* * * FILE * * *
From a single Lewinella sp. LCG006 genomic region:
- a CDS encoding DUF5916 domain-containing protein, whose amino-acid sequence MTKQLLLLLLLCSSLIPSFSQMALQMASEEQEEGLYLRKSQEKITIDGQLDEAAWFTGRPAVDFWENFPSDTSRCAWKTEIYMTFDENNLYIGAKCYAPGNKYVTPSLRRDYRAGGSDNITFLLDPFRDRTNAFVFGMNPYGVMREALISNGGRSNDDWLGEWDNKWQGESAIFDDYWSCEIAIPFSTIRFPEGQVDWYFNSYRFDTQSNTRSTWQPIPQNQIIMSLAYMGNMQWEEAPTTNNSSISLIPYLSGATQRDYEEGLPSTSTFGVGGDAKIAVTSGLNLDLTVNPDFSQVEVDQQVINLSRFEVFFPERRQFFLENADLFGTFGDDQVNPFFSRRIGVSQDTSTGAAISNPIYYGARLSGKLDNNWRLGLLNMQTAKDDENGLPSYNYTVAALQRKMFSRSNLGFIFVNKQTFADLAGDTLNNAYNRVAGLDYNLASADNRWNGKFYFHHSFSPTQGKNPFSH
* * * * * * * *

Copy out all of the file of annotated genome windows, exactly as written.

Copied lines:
From a single Lewinella sp. LCG006 genomic region:
- a CDS encoding DUF5916 domain-containing protein, whose amino-acid sequence MTKQLLLLLLLCSSLIPSFSQMALQMASEEQEEGLYLRKSQEKITIDGQLDEAAWFTGRPAVDFWENFPSDTSRCAWKTEIYMTFDENNLYIGAKCYAPGNKYVTPSLRRDYRAGGSDNITFLLDPFRDRTNAFVFGMNPYGVMREALISNGGRSNDDWLGEWDNKWQGESAIFDDYWSCEIAIPFSTIRFPEGQVDWYFNSYRFDTQSNTRSTWQPIPQNQIIMSLAYMGNMQWEEAPTTNNSSISLIPYLSGATQRDYEEGLPSTSTFGVGGDAKIAVTSGLNLDLTVNPDFSQVEVDQQVINLSRFEVFFPERRQFFLENADLFGTFGDDQVNPFFSRRIGVSQDTSTGAAISNPIYYGARLSGKLDNNWRLGLLNMQTAKDDENGLPSYNYTVAALQRKMFSRSNLGFIFVNKQTFADLAGDTLNNAYNRVAGLDYNLASADNRWNGKFYFHHSFSPTQGKNPFSH